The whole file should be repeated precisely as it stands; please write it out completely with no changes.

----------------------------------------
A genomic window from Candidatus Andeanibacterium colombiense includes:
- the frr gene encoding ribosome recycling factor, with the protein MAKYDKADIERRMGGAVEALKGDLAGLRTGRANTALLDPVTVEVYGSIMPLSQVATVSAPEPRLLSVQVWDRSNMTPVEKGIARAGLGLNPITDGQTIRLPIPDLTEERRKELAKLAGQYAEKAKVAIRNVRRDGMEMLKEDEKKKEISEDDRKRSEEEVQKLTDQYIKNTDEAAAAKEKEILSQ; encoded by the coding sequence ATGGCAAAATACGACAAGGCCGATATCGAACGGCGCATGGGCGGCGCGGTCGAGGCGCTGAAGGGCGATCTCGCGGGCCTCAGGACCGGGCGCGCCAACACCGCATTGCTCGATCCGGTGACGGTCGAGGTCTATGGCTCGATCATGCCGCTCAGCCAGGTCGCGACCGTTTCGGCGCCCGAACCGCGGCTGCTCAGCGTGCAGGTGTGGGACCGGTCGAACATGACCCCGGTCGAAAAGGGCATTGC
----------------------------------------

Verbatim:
A genomic window from Candidatus Andeanibacterium colombiense includes:
- the frr gene encoding ribosome recycling factor, with the protein MAKYDKADIERRMGGAVEALKGDLAGLRTGRANTALLDPVTVEVYGSIMPLSQVATVSAPEPRLLSVQVWDRSNMTPVEKGIARAGLGLNPITDGQTIRLPIPDLTEERRKELAKLAGQYAEKAKVAIRNVRRDGMEMLKEDEKKKEISEDDRKRSEEEVQKLTDQYIKNTDEAAAAKEKEILSQ; encoded by the coding sequence ATGGCAAAATACGACAAGGCCGATATCGAACGGCGCATGGGCGGCGCGGTCGAGGCGCTGAAGGGCGATCTCGCGGGCCTCAGGACCGGGCGCGCCAACACCGCATTGCTCGATCCGGTGACGGTCGAGGTCTATGGCTCGATCATGCCGCTCAGCCAGGTCGCGACCGTTTCGGCGCCCGAACCGCGGCTGCTCAGCGTGCAGGTGTGGGACCGGTCGAACATGACCCCGGTCGAAAAGGGCATTGC